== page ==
Ever wondered why banks don't tweet?
Ever wondered why banks don't respond when you send irate tweets about problems with your account? You might think they're silently hoping you'll be sucked back into the cyber-ether. But it's more likely concerns about compliance are keeping them quiet.
Case law from 1924 means financial services companies can't publicly identify an individual who has an account with them - which makes responding to customer queries via quasi-public forums such as Twitter a legal minefield, according to Aden Davies, innovation technician at HSBC.
"We're not allowed to publicly disclose that you have a relationship with us," said Davies, who was speaking at a Dell roundtable on B2B social-media use in central London. "It's very, very difficult the kind of conversations that we can have publicly," he added. "[Case] law that's from 1924 can't ever have envisioned [social media]."
Banking regulations mean apparently simple customer care queries submitted via the likes of Twitter have to be routed through traditional secure channels of communications to avoid falling foul of compliance law. Engaging in social-media discussions about complex investment products such as pensions involves navigating an equally complex compliance minefield.
"Banks are quite a conservative industry. Anything new is quite scary and we obviously have regulatory issues to consider - so what we can and can't say, what we can and can't do is mindboggling," said Davies. "The argument [for engaging with social-media users who have publically contacted us] is: have you given me express permission to talk to you and to publicly acknowledge that you have a relationship with us because you've stated yourself, 'I have an HSBC account'?
"In a normal world, we want express permission to talk to you."
Despite compliance-related headaches, HSBC has dabbled with social media - running two initiatives: a student bursary competition on Facebook, and its 100 Thoughts competition for business execs which included a Twitter account. The Facebook campaign especially was something of a tipping point for the bank, said Davies, as it showed how much appetite there was for discussing banking services on social forums.
"The Facebook competition was a fantastic use-case for us," he said. "The competition ended and we weren't posting any content for about three months but the number of Facebook Likes went up. People were still interacting on the page and we weren't even doing anything. That made the penny drop for a lot of people - that a lot of people on Facebook might want to talk to us about banking."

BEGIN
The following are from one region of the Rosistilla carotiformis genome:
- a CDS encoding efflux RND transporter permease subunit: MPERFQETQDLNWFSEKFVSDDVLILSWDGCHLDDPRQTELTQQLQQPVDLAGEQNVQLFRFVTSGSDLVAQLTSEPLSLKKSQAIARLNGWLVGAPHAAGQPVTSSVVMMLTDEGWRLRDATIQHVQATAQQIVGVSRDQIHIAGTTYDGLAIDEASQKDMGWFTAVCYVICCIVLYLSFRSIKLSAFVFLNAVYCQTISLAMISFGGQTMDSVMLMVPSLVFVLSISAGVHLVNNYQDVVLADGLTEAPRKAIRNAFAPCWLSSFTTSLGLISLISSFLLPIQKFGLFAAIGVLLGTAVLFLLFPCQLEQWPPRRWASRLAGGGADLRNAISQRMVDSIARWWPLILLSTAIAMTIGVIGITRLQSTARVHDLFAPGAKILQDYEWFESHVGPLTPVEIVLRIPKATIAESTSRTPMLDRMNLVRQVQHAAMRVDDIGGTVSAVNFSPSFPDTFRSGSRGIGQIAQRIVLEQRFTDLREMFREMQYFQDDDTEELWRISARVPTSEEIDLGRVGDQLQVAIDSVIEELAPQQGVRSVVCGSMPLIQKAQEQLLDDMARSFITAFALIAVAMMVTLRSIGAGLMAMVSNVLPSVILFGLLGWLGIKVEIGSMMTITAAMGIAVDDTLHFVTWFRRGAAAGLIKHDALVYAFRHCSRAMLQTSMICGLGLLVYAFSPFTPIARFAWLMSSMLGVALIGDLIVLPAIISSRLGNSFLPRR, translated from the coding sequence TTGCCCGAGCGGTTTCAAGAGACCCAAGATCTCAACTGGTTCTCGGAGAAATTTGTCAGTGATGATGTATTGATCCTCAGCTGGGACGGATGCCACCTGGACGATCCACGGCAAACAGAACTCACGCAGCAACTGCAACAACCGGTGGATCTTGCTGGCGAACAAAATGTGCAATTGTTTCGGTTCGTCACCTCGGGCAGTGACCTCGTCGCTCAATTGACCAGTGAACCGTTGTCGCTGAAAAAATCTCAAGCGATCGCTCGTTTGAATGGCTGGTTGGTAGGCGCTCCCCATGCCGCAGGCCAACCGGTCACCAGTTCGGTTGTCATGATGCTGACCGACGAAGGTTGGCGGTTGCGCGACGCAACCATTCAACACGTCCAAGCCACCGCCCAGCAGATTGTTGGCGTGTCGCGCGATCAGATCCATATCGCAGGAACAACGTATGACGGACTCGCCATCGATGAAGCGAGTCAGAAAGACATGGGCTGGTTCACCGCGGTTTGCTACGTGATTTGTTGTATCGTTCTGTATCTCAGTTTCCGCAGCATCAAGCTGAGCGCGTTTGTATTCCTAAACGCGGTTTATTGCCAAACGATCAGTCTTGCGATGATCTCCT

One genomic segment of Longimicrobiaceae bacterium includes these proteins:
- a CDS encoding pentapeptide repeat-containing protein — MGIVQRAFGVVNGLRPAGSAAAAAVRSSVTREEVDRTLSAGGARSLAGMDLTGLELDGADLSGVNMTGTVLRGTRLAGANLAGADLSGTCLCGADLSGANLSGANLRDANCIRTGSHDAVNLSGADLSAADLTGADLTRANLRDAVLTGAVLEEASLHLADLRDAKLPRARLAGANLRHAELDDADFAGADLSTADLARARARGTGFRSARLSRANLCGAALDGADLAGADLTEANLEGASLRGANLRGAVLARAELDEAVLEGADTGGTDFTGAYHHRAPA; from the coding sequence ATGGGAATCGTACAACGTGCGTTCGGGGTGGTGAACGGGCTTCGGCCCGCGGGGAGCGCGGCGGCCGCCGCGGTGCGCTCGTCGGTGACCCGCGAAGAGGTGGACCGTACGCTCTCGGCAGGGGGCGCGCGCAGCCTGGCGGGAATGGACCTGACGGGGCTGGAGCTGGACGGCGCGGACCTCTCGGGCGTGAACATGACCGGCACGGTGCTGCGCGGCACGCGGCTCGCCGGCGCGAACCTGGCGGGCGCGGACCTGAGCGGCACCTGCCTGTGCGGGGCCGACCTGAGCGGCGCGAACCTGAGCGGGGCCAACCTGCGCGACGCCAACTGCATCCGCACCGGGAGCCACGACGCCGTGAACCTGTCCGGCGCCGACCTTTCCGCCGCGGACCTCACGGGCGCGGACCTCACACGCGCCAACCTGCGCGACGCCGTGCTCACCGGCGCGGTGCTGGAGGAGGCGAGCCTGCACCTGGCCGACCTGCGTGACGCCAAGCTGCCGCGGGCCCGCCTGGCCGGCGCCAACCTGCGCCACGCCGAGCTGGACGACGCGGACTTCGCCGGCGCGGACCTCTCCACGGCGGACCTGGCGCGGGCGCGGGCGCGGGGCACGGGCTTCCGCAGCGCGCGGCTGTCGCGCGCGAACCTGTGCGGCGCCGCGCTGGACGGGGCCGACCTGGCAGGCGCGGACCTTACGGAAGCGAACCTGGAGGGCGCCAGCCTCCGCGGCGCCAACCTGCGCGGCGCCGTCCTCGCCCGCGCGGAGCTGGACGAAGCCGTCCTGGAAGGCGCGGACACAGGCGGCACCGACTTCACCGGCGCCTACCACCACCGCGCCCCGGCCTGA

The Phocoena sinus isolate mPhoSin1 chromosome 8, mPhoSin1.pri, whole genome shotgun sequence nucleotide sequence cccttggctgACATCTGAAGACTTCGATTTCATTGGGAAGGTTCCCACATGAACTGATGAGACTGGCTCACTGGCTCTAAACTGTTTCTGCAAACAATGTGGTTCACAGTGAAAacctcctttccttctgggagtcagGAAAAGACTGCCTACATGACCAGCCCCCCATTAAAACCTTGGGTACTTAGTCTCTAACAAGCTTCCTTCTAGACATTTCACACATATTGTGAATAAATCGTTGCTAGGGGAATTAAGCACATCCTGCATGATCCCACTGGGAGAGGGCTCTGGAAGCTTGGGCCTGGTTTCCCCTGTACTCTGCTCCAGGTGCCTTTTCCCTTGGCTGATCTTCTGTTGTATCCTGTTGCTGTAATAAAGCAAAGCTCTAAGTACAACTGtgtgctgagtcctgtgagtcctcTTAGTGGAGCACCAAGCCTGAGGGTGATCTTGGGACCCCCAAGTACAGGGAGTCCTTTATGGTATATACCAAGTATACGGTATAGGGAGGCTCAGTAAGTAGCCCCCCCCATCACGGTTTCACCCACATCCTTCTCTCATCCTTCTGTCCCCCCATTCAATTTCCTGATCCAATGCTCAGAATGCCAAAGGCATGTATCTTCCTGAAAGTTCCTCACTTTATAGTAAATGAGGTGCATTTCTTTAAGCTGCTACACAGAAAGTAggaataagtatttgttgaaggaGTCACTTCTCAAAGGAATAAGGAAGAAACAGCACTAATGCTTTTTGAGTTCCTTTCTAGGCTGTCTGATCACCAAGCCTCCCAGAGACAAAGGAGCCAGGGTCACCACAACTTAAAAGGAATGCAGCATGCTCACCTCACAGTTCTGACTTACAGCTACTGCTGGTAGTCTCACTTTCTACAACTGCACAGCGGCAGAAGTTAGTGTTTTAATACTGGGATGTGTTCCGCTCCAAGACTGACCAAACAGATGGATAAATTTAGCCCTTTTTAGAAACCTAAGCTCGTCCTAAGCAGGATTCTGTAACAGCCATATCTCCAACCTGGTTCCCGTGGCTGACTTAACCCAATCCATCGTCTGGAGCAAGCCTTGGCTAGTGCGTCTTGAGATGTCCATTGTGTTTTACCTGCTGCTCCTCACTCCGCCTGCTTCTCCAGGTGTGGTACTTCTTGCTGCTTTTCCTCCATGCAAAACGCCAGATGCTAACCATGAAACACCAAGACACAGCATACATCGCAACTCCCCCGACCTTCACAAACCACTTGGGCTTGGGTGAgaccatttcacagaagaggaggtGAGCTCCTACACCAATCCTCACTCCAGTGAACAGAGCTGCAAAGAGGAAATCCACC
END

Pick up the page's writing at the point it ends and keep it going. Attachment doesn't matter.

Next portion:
HSBC has now set up a cross-business social-media working group to look at...
...how it can expand use of social media - without breaking any laws or causing senior management to have a panic attack. But building a social-media strategy and writing a social-media rule book have to come first.
"There's a whole set of things that we needed to get right [before we expand our use of social media] - what we can and can't say. Banks like prescriptive processes - you can talk about this, you can say this," said Davies. "We also talked about how you take that conversation from a public online space, get it into secure channels and tie those things together seamlessly without it being clunky.
"I've sent a tweet - that's a very easy interaction for me but if I have to go into secure email, or something like that, it's a bit more complex from my mobile so it's getting that experience as seamless as possible, as well as getting the understanding of what we can and can't say."
Banks face other big issues too - not least correctly matching social-media users to their bank accounts, and HR challenges - do banks have the right people in the business to make social media fly?
"How do we move people from certain jobs into these new jobs that didn't exist two years ago?" said Davies. "Who's going to be the first banking community manager, for example - these are new job roles. It's going to take time."
Despite all the challenges, Davies said HSBC will be ramping up its social-media use this year. "There's going to be a lot more [social-media engagement] from all areas of the bank in the UK as we work through those issues," he said.
"People want a new way to interact with their bank. They want to have this two-way, asynchronous, semi-public dialogue - I think there's a desire for that. I think there's also business benefit from that - you don't have a customer sitting on a phone line waiting in a queue. I can post a comment and someone can reply to it in their own time.
"It's just something that banks are going to have to do. They will do it, it's just going to take time."